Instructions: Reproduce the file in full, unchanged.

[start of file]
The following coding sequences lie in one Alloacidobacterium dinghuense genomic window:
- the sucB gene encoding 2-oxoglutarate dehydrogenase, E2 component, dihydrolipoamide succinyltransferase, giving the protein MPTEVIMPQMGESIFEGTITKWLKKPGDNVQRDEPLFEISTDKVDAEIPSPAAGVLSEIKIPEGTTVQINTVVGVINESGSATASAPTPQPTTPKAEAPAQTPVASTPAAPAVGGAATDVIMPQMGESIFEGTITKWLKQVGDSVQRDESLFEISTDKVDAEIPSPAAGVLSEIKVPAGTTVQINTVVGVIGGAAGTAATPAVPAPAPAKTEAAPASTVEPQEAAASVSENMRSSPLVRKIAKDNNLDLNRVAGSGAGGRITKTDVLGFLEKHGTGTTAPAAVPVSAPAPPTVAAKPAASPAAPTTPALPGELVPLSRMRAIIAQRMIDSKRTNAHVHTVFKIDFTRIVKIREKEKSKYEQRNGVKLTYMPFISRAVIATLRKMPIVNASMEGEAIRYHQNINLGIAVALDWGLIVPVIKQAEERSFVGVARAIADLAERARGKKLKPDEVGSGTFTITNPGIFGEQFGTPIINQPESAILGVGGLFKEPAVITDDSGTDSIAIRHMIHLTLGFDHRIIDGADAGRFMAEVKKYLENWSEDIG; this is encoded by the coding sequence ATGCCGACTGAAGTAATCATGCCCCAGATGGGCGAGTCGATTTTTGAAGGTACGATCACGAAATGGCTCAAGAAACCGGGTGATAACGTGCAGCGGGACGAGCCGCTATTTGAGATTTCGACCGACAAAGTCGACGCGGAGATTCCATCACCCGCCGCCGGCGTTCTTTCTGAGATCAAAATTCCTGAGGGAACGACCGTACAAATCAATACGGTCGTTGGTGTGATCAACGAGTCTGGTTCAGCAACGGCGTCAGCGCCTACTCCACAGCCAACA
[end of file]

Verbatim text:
The following coding sequences lie in one Alloacidobacterium dinghuense genomic window:
- the sucB gene encoding 2-oxoglutarate dehydrogenase, E2 component, dihydrolipoamide succinyltransferase, giving the protein MPTEVIMPQMGESIFEGTITKWLKKPGDNVQRDEPLFEISTDKVDAEIPSPAAGVLSEIKIPEGTTVQINTVVGVINESGSATASAPTPQPTTPKAEAPAQTPVASTPAAPAVGGAATDVIMPQMGESIFEGTITKWLKQVGDSVQRDESLFEISTDKVDAEIPSPAAGVLSEIKVPAGTTVQINTVVGVIGGAAGTAATPAVPAPAPAKTEAAPASTVEPQEAAASVSENMRSSPLVRKIAKDNNLDLNRVAGSGAGGRITKTDVLGFLEKHGTGTTAPAAVPVSAPAPPTVAAKPAASPAAPTTPALPGELVPLSRMRAIIAQRMIDSKRTNAHVHTVFKIDFTRIVKIREKEKSKYEQRNGVKLTYMPFISRAVIATLRKMPIVNASMEGEAIRYHQNINLGIAVALDWGLIVPVIKQAEERSFVGVARAIADLAERARGKKLKPDEVGSGTFTITNPGIFGEQFGTPIINQPESAILGVGGLFKEPAVITDDSGTDSIAIRHMIHLTLGFDHRIIDGADAGRFMAEVKKYLENWSEDIG; this is encoded by the coding sequence ATGCCGACTGAAGTAATCATGCCCCAGATGGGCGAGTCGATTTTTGAAGGTACGATCACGAAATGGCTCAAGAAACCGGGTGATAACGTGCAGCGGGACGAGCCGCTATTTGAGATTTCGACCGACAAAGTCGACGCGGAGATTCCATCACCCGCCGCCGGCGTTCTTTCTGAGATCAAAATTCCTGAGGGAACGACCGTACAAATCAATACGGTCGTTGGTGTGATCAACGAGTCTGGTTCAGCAACGGCGTCAGCGCCTACTCCACAGCCAACA